When I was suddenly thrust back into full time domesticity after losing my full-time job in late February and then school closures in mid-March, I decided to start an Artist Residency in Motherhood as a way to restructure this time, this change into something productive, something I had control over. Art has always served this purpose in my life, providing a way to funnel my experiences and regain control over my perception of them.
In Residence I have funneled the stress of domestic labor into several projects all of which are not yet complete. Under the working title, Body of Work, I knit a cloth of mud-dyed wool then felt the image of my hands into it by scrubbing the floor of my home. I see the finished shroud-like form as documentation of my performance- the adding and removing of dirt, the rhythm of home maintenance.
Before the pandemic the fiber used in this project was dyed with acorns and soil from my yard as part of my research and exploration of the material potentials of my home. This research morphed seamlessly into the projects I am working on while sheltering in place.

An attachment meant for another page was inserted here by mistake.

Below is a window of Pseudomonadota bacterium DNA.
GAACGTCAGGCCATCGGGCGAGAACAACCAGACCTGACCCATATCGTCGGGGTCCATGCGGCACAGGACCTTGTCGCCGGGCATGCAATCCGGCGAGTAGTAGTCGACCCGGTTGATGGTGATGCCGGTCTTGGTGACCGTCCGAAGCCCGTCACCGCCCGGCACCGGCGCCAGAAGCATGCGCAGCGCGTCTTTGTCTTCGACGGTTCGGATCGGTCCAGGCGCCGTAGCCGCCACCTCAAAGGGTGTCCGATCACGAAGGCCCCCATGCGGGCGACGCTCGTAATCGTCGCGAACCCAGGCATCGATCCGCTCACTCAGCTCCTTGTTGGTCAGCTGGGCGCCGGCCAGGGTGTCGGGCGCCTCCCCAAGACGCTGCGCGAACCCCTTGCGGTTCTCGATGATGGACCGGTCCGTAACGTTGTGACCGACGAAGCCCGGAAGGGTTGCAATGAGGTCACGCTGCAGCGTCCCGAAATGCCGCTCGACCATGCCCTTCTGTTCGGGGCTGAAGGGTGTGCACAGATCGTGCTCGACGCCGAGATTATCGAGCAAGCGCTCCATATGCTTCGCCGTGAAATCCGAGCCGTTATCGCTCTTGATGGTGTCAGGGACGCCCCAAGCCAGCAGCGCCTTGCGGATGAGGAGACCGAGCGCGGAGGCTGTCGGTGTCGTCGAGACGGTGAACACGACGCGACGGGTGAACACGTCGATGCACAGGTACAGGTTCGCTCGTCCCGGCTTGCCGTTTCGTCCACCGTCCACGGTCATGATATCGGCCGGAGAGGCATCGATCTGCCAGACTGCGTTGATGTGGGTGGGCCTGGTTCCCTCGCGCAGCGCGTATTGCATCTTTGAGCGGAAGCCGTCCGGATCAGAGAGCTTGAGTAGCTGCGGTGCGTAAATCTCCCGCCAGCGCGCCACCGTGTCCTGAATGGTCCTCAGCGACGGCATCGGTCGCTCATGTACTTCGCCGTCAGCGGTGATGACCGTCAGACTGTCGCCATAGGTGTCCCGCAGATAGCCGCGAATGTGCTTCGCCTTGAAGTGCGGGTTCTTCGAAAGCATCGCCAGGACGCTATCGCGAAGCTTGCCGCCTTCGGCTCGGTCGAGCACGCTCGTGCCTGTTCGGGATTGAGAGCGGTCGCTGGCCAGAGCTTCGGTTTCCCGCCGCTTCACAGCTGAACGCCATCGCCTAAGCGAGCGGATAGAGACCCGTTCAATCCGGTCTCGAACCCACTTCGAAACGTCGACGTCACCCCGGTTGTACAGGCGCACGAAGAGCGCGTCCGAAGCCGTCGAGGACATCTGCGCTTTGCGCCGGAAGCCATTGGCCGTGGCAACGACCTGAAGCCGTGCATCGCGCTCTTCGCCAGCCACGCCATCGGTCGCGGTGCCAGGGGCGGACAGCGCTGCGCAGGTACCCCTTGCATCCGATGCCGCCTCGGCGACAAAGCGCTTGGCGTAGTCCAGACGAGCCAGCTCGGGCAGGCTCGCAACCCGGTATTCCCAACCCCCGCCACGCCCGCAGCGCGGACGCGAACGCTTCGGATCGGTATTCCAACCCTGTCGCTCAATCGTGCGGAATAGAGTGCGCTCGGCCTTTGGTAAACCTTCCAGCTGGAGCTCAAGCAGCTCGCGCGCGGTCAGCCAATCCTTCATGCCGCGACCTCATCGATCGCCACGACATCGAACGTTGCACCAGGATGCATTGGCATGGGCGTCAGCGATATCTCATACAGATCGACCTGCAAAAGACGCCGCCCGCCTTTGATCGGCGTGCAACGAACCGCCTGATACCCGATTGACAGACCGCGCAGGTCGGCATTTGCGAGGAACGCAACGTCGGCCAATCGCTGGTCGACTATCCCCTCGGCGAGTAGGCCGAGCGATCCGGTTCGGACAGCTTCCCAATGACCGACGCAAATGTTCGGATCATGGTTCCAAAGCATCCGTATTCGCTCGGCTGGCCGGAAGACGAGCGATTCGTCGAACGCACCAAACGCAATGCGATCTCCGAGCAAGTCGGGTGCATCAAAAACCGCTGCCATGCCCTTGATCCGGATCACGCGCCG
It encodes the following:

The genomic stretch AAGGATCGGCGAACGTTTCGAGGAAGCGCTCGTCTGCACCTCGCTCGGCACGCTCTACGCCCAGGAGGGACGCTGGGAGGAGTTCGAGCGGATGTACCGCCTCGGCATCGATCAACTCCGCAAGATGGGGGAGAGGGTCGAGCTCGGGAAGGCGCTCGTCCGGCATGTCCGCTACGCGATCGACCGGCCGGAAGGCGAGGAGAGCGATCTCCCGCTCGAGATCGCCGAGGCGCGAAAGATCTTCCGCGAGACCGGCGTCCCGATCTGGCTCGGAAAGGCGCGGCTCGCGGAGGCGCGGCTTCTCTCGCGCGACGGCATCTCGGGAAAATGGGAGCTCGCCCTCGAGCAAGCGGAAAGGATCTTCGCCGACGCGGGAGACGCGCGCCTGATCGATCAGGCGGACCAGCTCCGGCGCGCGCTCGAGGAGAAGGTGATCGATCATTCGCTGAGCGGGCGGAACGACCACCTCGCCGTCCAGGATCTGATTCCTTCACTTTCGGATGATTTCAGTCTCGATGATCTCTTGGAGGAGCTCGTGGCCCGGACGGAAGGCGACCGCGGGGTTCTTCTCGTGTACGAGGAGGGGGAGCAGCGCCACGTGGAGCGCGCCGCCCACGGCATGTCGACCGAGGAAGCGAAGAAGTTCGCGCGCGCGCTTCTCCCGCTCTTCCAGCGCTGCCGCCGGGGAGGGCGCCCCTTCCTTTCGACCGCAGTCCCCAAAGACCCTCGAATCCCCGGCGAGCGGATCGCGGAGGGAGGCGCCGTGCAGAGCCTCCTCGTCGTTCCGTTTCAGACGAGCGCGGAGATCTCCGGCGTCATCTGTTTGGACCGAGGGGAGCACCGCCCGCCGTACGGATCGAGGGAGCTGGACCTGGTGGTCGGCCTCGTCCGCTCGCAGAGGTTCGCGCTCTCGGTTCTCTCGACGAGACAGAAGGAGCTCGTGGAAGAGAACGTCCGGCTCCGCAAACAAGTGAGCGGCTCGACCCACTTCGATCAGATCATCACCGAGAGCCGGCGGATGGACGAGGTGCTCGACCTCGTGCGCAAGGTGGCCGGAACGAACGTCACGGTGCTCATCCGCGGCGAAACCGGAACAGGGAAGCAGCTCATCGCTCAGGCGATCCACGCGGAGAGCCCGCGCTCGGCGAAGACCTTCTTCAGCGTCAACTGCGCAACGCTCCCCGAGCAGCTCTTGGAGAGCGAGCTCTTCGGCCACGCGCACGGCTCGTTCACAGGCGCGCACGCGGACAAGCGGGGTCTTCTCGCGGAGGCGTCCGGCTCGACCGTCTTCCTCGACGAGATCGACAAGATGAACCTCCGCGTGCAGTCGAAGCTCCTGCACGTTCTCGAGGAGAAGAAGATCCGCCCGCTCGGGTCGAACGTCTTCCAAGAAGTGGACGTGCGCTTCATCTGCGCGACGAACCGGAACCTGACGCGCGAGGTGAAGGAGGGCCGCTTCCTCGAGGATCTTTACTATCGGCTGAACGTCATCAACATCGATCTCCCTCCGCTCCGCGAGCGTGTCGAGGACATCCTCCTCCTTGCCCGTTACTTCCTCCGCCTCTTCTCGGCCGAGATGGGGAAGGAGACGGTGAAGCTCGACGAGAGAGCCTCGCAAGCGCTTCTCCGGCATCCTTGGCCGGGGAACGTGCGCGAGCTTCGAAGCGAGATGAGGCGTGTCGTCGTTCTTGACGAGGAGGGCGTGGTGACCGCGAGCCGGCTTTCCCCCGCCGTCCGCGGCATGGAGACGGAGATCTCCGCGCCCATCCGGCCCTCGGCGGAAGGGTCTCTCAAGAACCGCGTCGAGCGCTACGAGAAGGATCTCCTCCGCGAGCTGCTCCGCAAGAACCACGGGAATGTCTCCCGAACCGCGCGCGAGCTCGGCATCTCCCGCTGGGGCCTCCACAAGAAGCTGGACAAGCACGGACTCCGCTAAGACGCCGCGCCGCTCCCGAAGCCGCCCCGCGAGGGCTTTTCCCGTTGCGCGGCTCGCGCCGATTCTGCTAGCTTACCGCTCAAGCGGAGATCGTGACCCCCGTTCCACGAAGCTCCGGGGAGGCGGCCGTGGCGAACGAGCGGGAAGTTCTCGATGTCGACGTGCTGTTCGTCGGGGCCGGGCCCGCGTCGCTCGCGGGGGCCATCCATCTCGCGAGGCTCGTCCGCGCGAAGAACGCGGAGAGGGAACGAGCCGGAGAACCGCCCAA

I started making maps of my morning movements in 2016 when my daughter, Aeon, was three. I was her primary caregiver as well as that to four other children who came to my home for childcare. I mapped my movements from waking up until children started arriving. This was prime domestic labor time- dishes, meal prep, cleaning, getting child ready, etc. This practice served the same purpose then as it does now; to document, examine, change and regain control.
In Residence I first revisited the maps as a daily performance. I would map my morning movements, then in the afternoon Aeon and I would overlay this continuous line onto a map of our neighborhood and follow the path, expanding our world. Though we still do this from time to time, as a daily practice it began to feel like too much. This is when I transitioned to a stitch journal. Again my prior research materials were called into action. The cloth is dyed with acorns and mud while each color of embroidery thread is a different plant available in my yard. As the endless days at home keep coming, my stich journal of movement maps tells a story. The story shows a constant presence defined by the invisible borders of the but also a gentle letting go of domestic labor, a slight slowing down and loosening of movement.
As this work progresses I feel myself drawn to participate in community, to move beyond documenting my own experiences and reach out to you. I invite you to submit your own movement map and participate in a communal domestic document. I have named this project MOTHERWORKS MAPS. Each map collected from the community will be stitched onto individual quilt bocks and pieced together as a collective documentation, bearing witness to our labor during this time.
For more details & information about how you can participate in the MOTHERWORK MAPS please visit Geraldine’s artists website www.geraldinesundstrom.com/motherworkmaps